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Collessie is a village and parish of Fife, Scotland. The name derives from Scottish Gaelic but is somewhat obscure in its current form. The first element is either cùl (behind) or cùil (nook) and the last element could be either eas (waterfall) or lios (enclosure, garden).
The village or hamlet is set on a small hillock centred on a historic church. Due to rerouting of roads, it now lies north of the main road, the A91. Though a railway embankment was constructed through the middle of the village in the 19th century, it retains much of its original character, and has a number of traditional 17th-18th century houses. In recent years some of the older houses have been re-roofed in traditional thatch. Collessie in fact probably now has more thatched houses than any other village in the county of Fife.
The civil parish had a population of 1,921 in 2011.
The church was consecrated by the Bishop of St. Andrews in July 1243. It is mentioned in charters of both 1252 and 1262, and so was complete by those dates.
The church was remodelled in 1838–39 by R & R Dickson to a T-plan form with a pinnacled western tower, and has remained virtually unchanged since that date. The minister at this point was the Rev John MacFarlane (1798-1875) who served from 1833 but left in the Disruption of 1843. The pulpit is in a central position at the head of the T, as in several Scottish churches such as Currie on the outskirts of Edinburgh. The pews date from 1911 when they were adjusted to a less upright stance to improve comfort. The font dates from 1928.
The churchyard has been used since at least the 12th century. It was extended both in 1840 and 1871. It was taken over by the local County Council in 1929.
The Melville Tomb
Perhaps the most striking single feature of the kirkyard is 'the Melville Tomb'. The mausoleum of the local lairdly family of Melville of Halhill, the tomb was restored from an extremely ruinous condition in 2004. It was erected in 1609 to house the remains of Christian Boswell, the wife of the courtier, diplomat and memoirist Sir James Melville (1536–1617) of Halhill. She was a Boswell of Balmuto, an estate north of Burntisland. Balmuto Castle, much altered, is still inhabited; in 1722, it passed from the line of Boswell of Balmuto into the possession of their kinsfolk the Boswells of Auchinleck, the family of Samuel Johnson's biographer James Boswell (1740–95).
Sir James Melville and Christian Boswell had four children; by far the most famous is the poet Elizabeth Melville, Lady Culross, who named one of her own daughters Christian. Presumably, the mausoleum received Sir James's body in 1617, and is now somewhat inaccurately described on the information board next to it simply as 'the tomb of Sir James Melville of Halhill'. After the burials of 1609 and 1617, the Collessie mausoleum may have been used for further members of the family, but there are no extant records to prove this. The tomb's builder was succeeded as laird of Halhill by his eldest son, also called James. On the death of the latter's son (another James) in 1664, Halhill was adjudicated to a relative, George, Lord Melville, in payment of a debt. The tower-house at Halhill was pulled down in the eighteenth century and its exact location is now unknown. The Collessie mausoleum gradually fell prey to neglect and became a ruin: the carved heraldic shields that once filled niches on the walls have entirely vanished, as has the date '1609', recorded as late as 1895.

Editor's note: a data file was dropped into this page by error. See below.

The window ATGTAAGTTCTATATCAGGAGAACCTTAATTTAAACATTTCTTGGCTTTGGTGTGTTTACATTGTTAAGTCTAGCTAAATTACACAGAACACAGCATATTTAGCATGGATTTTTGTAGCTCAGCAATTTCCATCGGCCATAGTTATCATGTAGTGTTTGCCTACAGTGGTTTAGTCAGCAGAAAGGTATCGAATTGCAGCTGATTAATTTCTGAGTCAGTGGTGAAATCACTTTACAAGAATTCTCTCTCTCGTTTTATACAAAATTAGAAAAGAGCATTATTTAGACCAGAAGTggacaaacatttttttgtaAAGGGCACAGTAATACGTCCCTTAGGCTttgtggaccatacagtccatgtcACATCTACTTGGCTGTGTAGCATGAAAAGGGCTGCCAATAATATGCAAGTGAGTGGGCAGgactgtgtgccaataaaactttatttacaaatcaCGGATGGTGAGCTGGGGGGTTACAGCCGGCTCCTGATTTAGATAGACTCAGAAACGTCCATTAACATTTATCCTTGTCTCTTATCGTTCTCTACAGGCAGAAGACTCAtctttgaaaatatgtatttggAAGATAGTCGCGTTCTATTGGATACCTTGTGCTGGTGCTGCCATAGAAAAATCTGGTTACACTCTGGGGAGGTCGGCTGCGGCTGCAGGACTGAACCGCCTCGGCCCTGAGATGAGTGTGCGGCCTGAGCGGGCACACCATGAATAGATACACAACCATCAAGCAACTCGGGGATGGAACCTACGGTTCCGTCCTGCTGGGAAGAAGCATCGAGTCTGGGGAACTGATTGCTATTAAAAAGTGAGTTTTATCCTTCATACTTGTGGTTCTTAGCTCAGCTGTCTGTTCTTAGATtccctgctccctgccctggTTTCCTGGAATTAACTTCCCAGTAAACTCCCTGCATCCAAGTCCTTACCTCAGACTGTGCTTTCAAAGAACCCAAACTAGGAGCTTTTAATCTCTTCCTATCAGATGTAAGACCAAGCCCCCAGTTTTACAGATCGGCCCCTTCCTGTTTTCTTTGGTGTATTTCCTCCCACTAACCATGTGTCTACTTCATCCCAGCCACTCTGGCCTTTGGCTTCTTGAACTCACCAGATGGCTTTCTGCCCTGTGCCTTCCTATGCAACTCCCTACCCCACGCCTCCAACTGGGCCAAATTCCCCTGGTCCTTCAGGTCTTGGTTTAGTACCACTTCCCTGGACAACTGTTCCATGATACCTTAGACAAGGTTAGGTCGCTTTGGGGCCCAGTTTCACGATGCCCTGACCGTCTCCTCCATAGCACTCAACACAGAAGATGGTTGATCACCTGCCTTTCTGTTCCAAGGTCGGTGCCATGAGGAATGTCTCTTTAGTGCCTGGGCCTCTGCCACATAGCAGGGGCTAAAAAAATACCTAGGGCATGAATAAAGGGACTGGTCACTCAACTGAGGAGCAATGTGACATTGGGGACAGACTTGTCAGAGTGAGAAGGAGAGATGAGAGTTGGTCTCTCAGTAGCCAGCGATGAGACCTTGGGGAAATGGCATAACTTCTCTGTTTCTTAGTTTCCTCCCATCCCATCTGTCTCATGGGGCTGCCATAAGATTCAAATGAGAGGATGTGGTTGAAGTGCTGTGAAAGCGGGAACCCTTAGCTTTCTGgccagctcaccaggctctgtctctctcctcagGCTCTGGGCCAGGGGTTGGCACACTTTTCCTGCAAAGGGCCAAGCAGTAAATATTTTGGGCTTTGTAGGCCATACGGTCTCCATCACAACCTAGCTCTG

However, before restoration, the Melville Tomb was already well known in the annals of 'funerary' literature, because it bears two seven-line stanzas of Scots-language verse. These are inscribed on the outer wall, which forms part of the kirkyard boundary, and overlooks what was formerly the principal highway to St Andrews. The poem, carved in large capitals, was thus intended to be read by travellers; like the vanished heraldry, it will have been painted, and thus easily legible. Now damaged, it was transcribed and published complete in 1895.
Poems in the vernacular or in Latin are an extremely common feature of tombs, but they generally celebrate the deceased. The Collessie poem is quite different; its two seven-line stanzas make no mention of Christian Boswell or her husband, but constitute a short sermon about sin, redemption, death, burial and resurrection. The second stanza sternly denounces the widespread practice of burying bodies inside churches, and its striking first line has twice been used in the titles of articles on burial practices. Both these articles discuss The Blame of Kirk-Buriall, Tending to Perswade Cemeteriall Civilitie, by Mr William Birnie, Minister of Lanark (Edinburgh, 1606), edited W.B.D.D. Turnbull (London, 1833).
- Ye loadin pilgrims passing langs this way
- Pans on your fall, and your offencis past, ponder
- How your frail flesh first formit of the clay
- In dust mon be desolvit at the last:
- Repent, amend, on Christ the burden cast
- Of your sad sinnes, quha can your sauls refresh
- Syne rais from grave to gloir your grislie flesh.
- Defyle not Chrysts kirk with your carrion,
- A soleme sait for Gods service prepard,
- For praier, preaching and communion:
- Your burial suld be in the kirkyaird.
- On your uprysing set your great regard,
- Quhen saull and body ioynes, with joy to ring reign
- In heaven for ay with Christ our head and king.
The poem, which uses 'rhyme royal' (known in Scotland as 'Troylus verse'), has been attributed to Christian Boswell's poet-daughter Elizabeth Melville on biographical and stylistic grounds. The original literary inspiration may have come from an inscription on the wall of Aberdour Kirk on the Fife coast, quite close to Balmuto Castle and to another Melville family seat, Rossend Castle in Burntisland (home of Elizabeth Melville's uncle Sir Robert of Murdocairnie, and then his son, Sir Robert of Burntisland):